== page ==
NEW YORK – During the European Society for Medical Oncology's Virtual Congress on Monday, a pair of Phase III studies demonstrated that first-line treatment with immune checkpoint inhibitors combined with chemotherapy could significantly prolong survival for patients with advanced gastric and esophageal cancers.
In both studies, the overall population of patients receiving the combination of a checkpoint inhibitor and chemotherapy benefitted, but the subpopulations with higher degrees of PD-L1 expression in their tumors lived longer. The detail left some experts at the meeting dissatisfied with the design of these studies, pointing out that although the investigators were claiming benefit in all comers, patients with higher levels of PD-L1 expression may have been carrying the survival advantage seen in the trials. The percentage of PD-L1-high patients enrolled in the trials, they further noted, may not reflect that of patients with gastroesophageal cancers in the real world.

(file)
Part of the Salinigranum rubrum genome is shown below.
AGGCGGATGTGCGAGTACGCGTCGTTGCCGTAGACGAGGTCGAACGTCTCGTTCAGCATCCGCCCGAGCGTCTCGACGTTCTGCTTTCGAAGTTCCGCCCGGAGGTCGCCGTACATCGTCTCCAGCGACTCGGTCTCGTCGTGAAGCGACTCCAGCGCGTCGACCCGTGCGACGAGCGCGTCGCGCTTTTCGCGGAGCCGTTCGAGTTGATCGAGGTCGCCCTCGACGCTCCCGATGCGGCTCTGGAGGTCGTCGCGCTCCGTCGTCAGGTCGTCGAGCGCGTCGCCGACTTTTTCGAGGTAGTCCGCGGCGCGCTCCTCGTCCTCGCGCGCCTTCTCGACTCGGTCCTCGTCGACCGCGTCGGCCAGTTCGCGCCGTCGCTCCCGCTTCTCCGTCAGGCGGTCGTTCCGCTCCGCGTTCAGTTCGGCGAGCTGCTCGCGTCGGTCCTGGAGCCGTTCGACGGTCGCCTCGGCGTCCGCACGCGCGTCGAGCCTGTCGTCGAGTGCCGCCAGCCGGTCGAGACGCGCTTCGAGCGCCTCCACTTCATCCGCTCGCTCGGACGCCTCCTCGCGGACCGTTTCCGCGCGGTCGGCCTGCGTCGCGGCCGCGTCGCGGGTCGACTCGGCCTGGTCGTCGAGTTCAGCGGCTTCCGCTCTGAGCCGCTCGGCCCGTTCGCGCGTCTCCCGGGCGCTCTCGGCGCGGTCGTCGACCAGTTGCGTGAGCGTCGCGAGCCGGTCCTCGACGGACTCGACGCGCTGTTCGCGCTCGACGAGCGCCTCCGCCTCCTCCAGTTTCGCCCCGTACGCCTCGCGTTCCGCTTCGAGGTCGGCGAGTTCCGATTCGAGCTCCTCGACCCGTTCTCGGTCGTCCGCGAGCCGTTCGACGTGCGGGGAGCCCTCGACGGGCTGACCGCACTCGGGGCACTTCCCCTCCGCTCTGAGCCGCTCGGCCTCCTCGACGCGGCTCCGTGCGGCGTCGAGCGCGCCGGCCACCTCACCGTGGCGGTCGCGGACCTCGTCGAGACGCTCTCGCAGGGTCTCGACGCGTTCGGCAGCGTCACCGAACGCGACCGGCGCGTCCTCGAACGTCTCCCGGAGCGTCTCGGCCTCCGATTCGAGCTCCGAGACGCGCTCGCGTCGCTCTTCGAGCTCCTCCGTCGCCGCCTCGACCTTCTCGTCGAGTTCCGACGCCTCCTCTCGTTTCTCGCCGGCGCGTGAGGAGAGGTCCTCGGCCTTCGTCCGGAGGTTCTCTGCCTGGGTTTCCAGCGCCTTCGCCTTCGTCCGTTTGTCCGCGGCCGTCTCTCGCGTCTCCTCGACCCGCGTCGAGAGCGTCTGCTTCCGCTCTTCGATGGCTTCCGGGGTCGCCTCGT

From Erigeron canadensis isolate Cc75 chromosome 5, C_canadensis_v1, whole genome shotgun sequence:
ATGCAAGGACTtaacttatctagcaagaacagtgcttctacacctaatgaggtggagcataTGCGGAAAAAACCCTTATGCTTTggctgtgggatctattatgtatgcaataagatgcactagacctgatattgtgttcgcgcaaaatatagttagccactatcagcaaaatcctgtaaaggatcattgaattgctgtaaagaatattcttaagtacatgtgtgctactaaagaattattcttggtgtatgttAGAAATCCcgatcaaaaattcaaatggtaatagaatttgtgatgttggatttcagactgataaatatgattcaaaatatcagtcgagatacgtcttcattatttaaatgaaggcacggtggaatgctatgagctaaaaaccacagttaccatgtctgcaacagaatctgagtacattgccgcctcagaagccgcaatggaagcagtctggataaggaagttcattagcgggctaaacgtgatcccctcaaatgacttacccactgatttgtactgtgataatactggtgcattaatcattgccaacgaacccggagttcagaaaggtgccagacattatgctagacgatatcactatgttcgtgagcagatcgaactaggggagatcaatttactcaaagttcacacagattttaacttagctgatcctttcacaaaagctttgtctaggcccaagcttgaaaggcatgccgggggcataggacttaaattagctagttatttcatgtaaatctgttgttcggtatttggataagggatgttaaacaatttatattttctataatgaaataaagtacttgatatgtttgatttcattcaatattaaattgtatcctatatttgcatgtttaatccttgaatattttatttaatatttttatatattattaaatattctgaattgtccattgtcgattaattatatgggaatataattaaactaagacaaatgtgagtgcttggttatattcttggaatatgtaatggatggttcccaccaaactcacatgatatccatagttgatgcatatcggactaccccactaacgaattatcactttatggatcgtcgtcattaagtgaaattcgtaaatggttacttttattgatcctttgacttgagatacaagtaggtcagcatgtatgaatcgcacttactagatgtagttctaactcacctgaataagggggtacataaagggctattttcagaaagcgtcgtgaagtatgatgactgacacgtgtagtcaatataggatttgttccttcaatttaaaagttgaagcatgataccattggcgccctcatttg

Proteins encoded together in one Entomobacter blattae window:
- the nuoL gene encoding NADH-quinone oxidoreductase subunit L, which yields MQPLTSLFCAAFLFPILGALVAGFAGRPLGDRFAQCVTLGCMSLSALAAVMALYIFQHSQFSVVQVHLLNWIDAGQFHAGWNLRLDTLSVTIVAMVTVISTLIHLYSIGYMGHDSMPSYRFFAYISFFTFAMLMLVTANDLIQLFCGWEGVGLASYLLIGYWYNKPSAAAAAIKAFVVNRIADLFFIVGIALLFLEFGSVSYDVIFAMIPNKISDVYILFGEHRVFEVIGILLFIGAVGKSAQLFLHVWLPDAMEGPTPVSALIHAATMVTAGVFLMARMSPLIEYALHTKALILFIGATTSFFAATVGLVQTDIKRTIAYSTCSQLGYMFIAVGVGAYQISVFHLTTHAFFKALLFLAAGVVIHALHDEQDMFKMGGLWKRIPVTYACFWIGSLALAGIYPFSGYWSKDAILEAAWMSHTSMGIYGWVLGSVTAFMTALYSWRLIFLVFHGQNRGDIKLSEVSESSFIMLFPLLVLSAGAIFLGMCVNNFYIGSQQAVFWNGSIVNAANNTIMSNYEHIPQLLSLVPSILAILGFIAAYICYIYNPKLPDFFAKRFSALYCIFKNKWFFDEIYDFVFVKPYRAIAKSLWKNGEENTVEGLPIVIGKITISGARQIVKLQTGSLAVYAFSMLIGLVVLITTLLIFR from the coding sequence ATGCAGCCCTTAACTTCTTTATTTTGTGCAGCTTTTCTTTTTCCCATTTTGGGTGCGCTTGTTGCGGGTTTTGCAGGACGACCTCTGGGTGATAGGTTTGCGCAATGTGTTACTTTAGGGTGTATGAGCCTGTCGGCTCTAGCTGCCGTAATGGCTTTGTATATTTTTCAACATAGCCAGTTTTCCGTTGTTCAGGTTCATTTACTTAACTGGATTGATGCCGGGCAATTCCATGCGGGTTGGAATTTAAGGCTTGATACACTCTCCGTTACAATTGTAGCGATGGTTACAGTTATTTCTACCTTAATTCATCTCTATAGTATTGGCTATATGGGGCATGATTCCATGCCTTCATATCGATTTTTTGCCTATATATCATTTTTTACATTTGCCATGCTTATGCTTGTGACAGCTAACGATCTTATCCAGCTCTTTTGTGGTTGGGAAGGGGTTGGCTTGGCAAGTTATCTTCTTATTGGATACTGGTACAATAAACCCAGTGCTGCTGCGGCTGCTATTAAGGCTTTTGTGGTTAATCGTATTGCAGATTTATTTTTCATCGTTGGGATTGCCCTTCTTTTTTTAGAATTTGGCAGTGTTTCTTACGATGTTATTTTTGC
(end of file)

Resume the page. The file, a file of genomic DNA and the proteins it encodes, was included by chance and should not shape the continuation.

The presented studies included the randomized Phase III CheckMate-649 trial, which evaluated nivolumab (Bristol Myers Squibb's Opdivo) plus chemotherapy versus chemotherapy alone as first-line treatment for patients with advanced, HER2-negative gastric cancer, gastroesophageal junction cancer, or esophageal adenocarcinoma; and the Phase III KEYNOTE 590 trial, which evaluated pembrolizumab (Merck's Keytruda) plus chemotherapy versus chemotherapy alone as first-line treatment for patients with locally advanced, unresectable or metastatic esophageal adenocarcinoma, esophageal squamous cell carcinoma, or Siewert type 1 esophagogastric junction adenocarcinoma.
"It's a good day for patients with gastric cancer," said Elizabeth Smyth of Cambridge University Hospitals in a discussion following the presentations, both of which showed that the addition of immune checkpoint inhibition to chemotherapy prolonged overall survival versus chemotherapy alone. The results of the trials were historic in that the cancers evaluated — gastric, gastroesophageal junction, and esophageal cancers — have, for the most part, been treated with marginally effective chemotherapy strategies in the first-line setting since the 1990s, and the five-year survival rates for advanced stages of esophageal cancer and gastric cancer hover around five percent.